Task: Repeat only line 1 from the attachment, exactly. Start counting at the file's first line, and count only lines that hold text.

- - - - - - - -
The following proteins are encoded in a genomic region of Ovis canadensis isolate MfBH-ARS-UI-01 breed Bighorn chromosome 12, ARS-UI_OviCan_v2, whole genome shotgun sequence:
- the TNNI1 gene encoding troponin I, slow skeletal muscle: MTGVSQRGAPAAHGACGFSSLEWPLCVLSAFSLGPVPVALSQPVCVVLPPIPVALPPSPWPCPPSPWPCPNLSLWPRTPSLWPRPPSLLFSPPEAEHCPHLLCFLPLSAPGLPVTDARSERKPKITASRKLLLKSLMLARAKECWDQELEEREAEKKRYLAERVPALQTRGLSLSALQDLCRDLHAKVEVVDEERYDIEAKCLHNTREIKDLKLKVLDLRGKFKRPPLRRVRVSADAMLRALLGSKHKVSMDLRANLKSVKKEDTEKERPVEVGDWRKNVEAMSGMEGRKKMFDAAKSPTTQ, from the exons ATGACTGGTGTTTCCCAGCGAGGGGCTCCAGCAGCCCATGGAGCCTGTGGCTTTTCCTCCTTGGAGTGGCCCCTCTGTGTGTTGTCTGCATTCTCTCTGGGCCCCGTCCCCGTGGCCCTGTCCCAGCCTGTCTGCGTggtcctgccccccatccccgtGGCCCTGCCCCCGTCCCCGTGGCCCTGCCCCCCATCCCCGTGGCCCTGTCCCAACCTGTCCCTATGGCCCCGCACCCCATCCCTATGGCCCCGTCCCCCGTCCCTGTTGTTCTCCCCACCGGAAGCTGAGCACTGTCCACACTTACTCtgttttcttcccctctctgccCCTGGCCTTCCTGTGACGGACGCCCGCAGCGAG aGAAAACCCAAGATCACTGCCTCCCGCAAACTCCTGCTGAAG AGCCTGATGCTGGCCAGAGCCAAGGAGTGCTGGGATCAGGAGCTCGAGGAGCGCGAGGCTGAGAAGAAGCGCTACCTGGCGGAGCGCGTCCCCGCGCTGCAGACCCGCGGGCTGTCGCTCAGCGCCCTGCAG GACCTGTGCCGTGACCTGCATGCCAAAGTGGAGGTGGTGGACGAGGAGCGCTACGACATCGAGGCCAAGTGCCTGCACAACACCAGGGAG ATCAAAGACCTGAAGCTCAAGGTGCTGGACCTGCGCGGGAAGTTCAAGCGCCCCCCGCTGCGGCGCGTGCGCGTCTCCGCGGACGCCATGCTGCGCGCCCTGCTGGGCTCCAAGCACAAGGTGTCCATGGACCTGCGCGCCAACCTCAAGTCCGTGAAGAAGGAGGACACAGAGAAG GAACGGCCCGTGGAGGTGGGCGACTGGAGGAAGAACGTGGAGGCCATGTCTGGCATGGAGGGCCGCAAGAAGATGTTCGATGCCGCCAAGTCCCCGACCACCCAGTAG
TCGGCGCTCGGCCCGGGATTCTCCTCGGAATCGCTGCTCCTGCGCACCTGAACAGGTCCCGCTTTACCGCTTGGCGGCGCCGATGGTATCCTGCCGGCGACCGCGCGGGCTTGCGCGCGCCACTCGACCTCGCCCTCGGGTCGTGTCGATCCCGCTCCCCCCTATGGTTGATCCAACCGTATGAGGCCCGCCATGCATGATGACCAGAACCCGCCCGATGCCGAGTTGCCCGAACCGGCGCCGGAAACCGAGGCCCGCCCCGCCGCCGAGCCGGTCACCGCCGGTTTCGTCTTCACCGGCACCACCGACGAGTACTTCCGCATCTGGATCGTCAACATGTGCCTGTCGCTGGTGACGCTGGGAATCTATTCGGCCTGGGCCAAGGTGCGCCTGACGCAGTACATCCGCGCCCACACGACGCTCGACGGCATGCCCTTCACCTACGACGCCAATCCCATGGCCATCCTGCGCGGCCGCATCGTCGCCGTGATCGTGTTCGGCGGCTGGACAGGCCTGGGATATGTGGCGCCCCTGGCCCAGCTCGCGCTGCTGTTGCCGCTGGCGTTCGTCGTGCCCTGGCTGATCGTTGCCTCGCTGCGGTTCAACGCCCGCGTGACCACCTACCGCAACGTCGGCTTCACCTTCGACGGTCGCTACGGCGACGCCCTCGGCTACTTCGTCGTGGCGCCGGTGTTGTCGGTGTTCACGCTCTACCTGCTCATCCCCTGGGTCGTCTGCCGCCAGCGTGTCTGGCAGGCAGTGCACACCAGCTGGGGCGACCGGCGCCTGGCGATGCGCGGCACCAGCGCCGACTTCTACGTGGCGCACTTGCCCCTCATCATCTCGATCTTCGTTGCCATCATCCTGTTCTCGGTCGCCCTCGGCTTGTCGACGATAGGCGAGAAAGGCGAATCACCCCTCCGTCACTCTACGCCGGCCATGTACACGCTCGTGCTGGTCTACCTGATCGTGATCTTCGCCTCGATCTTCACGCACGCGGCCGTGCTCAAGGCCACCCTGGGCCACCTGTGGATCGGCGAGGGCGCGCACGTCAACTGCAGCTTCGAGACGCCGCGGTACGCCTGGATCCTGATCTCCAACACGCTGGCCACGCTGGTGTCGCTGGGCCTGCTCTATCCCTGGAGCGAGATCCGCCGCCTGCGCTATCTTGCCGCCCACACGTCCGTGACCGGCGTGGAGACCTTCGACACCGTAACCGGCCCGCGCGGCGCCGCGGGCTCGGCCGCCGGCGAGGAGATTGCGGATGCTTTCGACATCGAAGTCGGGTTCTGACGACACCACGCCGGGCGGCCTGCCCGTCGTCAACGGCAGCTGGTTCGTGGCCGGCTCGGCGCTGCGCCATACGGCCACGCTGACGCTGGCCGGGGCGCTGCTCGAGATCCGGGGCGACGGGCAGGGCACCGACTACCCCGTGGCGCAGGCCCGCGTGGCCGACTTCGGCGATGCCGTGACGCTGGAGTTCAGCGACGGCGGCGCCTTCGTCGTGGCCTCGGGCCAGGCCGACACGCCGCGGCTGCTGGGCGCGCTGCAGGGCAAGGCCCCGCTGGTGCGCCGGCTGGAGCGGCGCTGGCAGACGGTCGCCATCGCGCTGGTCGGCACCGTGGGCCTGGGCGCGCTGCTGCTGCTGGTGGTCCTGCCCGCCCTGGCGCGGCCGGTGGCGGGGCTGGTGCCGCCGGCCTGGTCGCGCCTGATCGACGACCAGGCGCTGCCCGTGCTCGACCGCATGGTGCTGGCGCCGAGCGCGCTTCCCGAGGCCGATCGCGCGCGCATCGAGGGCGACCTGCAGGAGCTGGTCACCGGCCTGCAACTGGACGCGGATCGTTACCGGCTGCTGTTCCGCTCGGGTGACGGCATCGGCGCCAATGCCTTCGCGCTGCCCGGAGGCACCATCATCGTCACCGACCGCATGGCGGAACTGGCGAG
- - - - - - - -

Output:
The following proteins are encoded in a genomic region of Ovis canadensis isolate MfBH-ARS-UI-01 breed Bighorn chromosome 12, ARS-UI_OviCan_v2, whole genome shotgun sequence: